Growing up in New York, Bob Costas frequently listened to broadcasters such as Red Barber, Mel Allen and Marv Albert call games on the radio. To him, their voices were inseparable from the players. Although he idolized Mickey Mantle, Costas knew the only way he would pass through the Yankee Stadium gates without charge would be by working in the press box. Recognizing that many national broadcasters began their careers by working in radio, he searched for an esteemed college program to accentuate his pursuit of a media career. Once Costas picked up a New York Knicks yearbook and learned that Glickman and Albert had both attended Syracuse University, his mind was, somewhat consequentially, made up.
“When I got there, I didn’t know for sure if I wanted to be a writer or a broadcaster,” Costas said. “Almost as soon as I got there as a freshman, I started getting airshifts doing sports reports and whatnot on the campus radio station. I felt like this was something that I enjoyed and I might have a knack for.”
Costas on the Air
Costas was fond of a specific type of sports broadcasting early in his career, one promulgated by Jim McKay and Jack Whitaker wherein an announcer is more than just someone who documents the game. It led Costas to espouse a multifaceted approach with shades of humor, journalistic elements and some historical references.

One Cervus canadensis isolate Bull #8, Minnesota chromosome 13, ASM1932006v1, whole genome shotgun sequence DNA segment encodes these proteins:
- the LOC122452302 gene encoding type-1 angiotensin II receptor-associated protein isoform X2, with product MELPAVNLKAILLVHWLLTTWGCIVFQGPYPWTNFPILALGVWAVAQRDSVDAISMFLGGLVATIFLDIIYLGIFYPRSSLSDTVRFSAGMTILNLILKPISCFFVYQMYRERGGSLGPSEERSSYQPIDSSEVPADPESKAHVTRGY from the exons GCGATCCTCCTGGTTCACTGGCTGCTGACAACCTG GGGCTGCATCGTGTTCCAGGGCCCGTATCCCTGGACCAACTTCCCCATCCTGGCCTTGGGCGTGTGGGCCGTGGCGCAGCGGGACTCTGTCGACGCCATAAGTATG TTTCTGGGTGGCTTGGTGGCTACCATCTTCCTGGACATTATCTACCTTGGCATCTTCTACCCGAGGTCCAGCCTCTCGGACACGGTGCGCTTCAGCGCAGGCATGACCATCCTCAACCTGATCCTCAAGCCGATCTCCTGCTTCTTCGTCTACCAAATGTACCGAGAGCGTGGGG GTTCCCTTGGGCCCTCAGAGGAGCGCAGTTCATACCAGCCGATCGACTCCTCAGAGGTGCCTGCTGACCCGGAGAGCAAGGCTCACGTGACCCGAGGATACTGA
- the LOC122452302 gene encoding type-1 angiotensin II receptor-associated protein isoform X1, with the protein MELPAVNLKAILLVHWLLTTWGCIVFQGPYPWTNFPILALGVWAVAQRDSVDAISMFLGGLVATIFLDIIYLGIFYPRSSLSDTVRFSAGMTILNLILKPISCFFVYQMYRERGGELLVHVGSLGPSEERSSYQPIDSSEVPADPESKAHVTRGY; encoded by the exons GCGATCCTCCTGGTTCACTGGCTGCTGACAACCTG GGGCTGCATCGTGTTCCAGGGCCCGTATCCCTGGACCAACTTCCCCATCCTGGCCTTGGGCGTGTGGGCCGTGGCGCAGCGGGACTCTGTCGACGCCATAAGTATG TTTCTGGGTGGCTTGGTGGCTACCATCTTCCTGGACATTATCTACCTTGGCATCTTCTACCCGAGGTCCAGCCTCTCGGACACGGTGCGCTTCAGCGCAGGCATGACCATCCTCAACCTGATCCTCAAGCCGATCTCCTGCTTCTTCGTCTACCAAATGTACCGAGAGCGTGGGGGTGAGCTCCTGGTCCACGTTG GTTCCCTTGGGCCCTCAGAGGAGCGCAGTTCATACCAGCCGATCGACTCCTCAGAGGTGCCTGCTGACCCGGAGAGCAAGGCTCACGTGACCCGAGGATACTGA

“[They] were essayists and at times journalists,” Costas said. “Not just announcers, but journalists with a respect for and a command of language with the occasional literate touch [and] I admired those people. I think I was influenced by them in that they showed me that was an avenue [and] that not every good broadcaster had to be generic.”
When Costas graduated from college, he was hired at KMOX radio by general manager Rob Hyland. He was assigned to be the new play-by-play announcer for the American Basketball Association’s (ABA) Spirit of St. Louis, and later called Missouri Tigers college basketball.
In 1976, Al Michaels was slated to be a regional football play-by-play announcer for CBS Sports, but ended up signing a contract with ABC less than one week before the regular season. It left the network with no one to call an opening week game between the San Francisco 49ers and Green Bay Packers from historic Lambeau Field, resulting in CBS Sports calling Hyland to inquire about a potential replacement.
“Mr. Hyland said, ‘We’ve got a young guy here. We think he’s pretty good. He’s 24 and looks like he’s 15,’” Costas recalled. “They said, ‘Send him to Green Bay,’ and I signed a one-game contract for $500 to go to Green Bay.”
Costas continued calling regional games for CBS Sports while working at KMOX, being used every so often on football and basketball coverage. It gave him additional exposure in various marketplaces around the United States, and ultimately prepared him to join NBC Sports. By the end of 1981 though, Bryant Gumbel departed the sports division to join Jane Pauley and Chris Wallace as a co-host on TODAY. As a result, Costas was elevated to become a more visible part of NBC’s football coverage. He eventually started hosting the pregame show for the NFL on NBC, and had to learn the mechanics of the studio and how to read from a teleprompter.